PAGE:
The swing of the democratic pendulum is slow and long

We haven’t yet figured out how to replace political parties with some other vehicle for democratic participation.

Phil Vernon
23 December 2012

There’s been a lot of fairly superficial reporting of late about “anti-democratic” governments in Italy, Greece and elsewhere. By this, they often mean that Germany, Brussels and the IMF are calling the shots; and that “technocratic” governments have been imposed, etc.

First, there’s nothing necessarily undemocratic about having to go through some difficult times as a result of decisions to which electorates contributed by their voting and other behaviour.  One of the main features of democracy is that it corrects in slow time. Corrections in Italy and Greece have included a certain degree of imposition from outside the country – from those to whom the citizens of Italy and Greece are in hock, i.e. to whom they have voluntarily mortgaged their assets.

In the UK, voters went along with a central planning, statist approach from 1940 until Thatcher came along. We then underwent a quarter century of Thatcherite correction, an era which probably came to an end finally in 2007. The pendulum often swings slow and far in democracies. So perhaps the Greek and Italian democratic cultures are being formed by the experience of the corrections they are undergoing now, by the slow and frustrating swing of the pendulum far out of reach. Perhaps in the future, Greek voters will opt for a less hollow state, and for a stronger sense of citizenship and a greater awareness of the Tragedy of the Commons. Perhaps it will become unfashionable to avoid paying taxes, so as to avoid the sense of disempowerment that are going through now.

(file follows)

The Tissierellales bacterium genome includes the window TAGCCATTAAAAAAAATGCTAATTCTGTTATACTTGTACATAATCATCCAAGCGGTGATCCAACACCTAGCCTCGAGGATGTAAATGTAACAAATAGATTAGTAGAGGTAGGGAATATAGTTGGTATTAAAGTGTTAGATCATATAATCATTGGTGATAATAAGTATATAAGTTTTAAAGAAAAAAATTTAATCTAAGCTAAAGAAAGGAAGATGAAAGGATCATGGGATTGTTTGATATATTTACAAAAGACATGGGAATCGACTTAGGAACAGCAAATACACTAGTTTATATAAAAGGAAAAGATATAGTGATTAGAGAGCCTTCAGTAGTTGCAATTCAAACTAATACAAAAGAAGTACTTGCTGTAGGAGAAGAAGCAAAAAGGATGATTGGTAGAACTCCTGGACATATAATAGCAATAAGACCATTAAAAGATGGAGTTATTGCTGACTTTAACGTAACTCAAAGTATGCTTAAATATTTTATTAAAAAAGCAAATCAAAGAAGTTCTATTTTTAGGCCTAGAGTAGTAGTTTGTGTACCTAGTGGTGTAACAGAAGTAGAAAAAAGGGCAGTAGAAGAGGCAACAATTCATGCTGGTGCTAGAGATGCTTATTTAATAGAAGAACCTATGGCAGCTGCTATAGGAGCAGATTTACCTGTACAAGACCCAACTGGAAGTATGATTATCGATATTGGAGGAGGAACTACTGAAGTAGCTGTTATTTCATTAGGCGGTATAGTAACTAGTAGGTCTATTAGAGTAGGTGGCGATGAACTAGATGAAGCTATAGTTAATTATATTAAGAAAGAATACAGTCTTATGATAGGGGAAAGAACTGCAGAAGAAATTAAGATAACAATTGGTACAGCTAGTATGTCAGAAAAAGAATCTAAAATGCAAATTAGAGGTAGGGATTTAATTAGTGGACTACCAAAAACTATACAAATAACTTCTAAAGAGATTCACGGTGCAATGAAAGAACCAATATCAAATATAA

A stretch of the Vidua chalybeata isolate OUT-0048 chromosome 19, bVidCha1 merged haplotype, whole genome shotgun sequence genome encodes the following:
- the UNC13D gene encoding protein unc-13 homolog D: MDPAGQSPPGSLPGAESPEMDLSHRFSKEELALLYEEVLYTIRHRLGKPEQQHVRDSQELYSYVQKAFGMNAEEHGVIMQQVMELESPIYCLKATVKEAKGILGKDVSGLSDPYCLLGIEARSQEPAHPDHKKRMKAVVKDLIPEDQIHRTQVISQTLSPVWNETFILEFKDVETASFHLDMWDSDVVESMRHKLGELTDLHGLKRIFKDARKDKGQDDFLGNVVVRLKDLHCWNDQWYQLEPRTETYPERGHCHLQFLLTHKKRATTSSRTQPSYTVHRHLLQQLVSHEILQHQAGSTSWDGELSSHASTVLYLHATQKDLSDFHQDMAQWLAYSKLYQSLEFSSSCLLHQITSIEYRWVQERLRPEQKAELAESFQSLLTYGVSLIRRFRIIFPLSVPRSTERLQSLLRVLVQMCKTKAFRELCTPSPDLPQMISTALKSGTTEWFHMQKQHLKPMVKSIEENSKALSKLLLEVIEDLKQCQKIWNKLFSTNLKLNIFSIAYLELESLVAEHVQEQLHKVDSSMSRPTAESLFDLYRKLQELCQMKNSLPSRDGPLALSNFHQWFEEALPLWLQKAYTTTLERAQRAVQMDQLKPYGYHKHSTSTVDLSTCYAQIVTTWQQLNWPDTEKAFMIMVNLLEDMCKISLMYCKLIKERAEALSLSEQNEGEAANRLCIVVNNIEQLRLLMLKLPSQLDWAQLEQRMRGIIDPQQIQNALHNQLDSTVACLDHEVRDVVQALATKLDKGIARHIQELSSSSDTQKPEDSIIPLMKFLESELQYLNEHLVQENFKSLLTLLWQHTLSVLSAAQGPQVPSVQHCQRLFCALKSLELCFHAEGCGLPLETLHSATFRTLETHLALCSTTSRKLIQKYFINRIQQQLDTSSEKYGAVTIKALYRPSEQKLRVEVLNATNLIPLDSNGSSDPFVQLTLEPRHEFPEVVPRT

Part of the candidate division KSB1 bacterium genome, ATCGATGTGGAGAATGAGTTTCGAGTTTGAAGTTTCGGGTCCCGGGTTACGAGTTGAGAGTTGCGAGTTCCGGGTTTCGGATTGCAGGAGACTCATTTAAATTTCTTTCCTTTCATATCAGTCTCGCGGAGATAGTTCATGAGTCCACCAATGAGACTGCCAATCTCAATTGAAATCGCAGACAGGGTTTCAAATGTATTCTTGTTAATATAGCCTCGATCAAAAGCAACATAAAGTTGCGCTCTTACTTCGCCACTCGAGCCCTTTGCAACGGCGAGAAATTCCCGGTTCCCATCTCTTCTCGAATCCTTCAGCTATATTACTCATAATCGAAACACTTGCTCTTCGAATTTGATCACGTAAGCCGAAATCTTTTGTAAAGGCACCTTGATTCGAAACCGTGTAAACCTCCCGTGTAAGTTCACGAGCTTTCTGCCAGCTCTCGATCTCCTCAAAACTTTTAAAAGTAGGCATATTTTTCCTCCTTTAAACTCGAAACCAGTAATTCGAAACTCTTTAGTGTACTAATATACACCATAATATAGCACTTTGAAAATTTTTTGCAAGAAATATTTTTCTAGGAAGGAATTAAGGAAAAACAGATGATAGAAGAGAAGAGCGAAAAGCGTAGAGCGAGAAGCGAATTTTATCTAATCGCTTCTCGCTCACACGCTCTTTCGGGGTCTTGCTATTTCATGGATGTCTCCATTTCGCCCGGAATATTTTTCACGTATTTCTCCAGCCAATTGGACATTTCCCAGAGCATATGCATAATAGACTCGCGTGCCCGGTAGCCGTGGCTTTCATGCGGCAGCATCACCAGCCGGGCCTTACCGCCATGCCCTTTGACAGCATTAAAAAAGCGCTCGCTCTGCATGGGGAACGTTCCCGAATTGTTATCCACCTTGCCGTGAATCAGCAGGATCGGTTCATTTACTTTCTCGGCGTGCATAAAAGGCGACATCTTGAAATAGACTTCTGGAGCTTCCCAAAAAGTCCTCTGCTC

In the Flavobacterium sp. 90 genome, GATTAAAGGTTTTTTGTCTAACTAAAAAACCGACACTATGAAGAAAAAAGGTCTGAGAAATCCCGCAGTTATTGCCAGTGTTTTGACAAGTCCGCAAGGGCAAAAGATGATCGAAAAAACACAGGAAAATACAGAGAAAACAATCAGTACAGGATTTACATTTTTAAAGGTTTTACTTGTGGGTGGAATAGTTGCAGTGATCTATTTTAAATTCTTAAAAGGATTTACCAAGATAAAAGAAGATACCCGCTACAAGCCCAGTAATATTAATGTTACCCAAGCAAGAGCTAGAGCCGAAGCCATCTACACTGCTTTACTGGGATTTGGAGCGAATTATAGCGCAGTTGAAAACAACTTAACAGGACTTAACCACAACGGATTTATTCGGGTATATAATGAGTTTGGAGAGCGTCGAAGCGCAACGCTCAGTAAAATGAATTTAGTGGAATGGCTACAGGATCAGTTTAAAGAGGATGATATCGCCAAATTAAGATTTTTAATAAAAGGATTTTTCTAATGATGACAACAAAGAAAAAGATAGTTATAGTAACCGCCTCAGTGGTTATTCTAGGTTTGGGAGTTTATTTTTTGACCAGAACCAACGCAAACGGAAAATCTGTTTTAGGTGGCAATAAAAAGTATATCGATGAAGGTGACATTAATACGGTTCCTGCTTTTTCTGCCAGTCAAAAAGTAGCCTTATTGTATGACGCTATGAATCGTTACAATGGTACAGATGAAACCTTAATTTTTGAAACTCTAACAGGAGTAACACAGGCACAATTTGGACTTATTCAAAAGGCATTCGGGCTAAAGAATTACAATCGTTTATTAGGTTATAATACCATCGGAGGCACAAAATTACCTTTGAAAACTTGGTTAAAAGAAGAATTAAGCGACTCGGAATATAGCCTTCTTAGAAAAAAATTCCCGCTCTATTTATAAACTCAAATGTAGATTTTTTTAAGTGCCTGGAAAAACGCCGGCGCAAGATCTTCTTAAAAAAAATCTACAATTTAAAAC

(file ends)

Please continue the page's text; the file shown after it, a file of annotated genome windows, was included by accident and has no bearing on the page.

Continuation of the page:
But there is a democratic deficit within the EU: one that’s more deeply inlaid, and widespread. It’s commonly said, and I agree, that Europeans have become alienated from politics, especially young people. It’s partly because of venal and cynical politicians, sure. But political parties are likely to have less appeal in an era when which social class and which branch of the Church you belong to are far less divisive issues than they once were; when more and more people are educated to a healthy level of scepticism; and when the easy and rapid availability of data allowing us to judge the implications of policies means “think-tank driven” policy often trumps ideology. But we haven’t yet figured out how to replace political parties with some other vehicle for democratic participation. Crowd-sourcing doesn’t do it. Nor do social media quite fit the bill.

Alienated citizens are not what you need in a time of difficult choices. And this has been made worse by the structural dynamics of power within the EU.

National governments have handed over a portion of their power to Brussels. They in their turn have sucked up power from local councils, to compensate. This leaves local councils bereft - where can they suck up power from? Result: local politics have become unattractive and dull, and so young people in particular have no interest in engaging.

And if politics don’t work, then where are conflicts anticipated, managed and resolved? Has the EU, famously said to be a glorious peacebuilding project, actually undermined the democratic mechanisms which are so essential to peace?

I don’t say that political power is a zero sum commodity, but it’s not infinitely elastic, either. More of it needs to be accessible to young people, which I think means more local decision-making about things that really matter – not just about how to implement directives from the capital, from Brussels and from other international rule setters.


This piece was first posted on Phil Vernon’s blog

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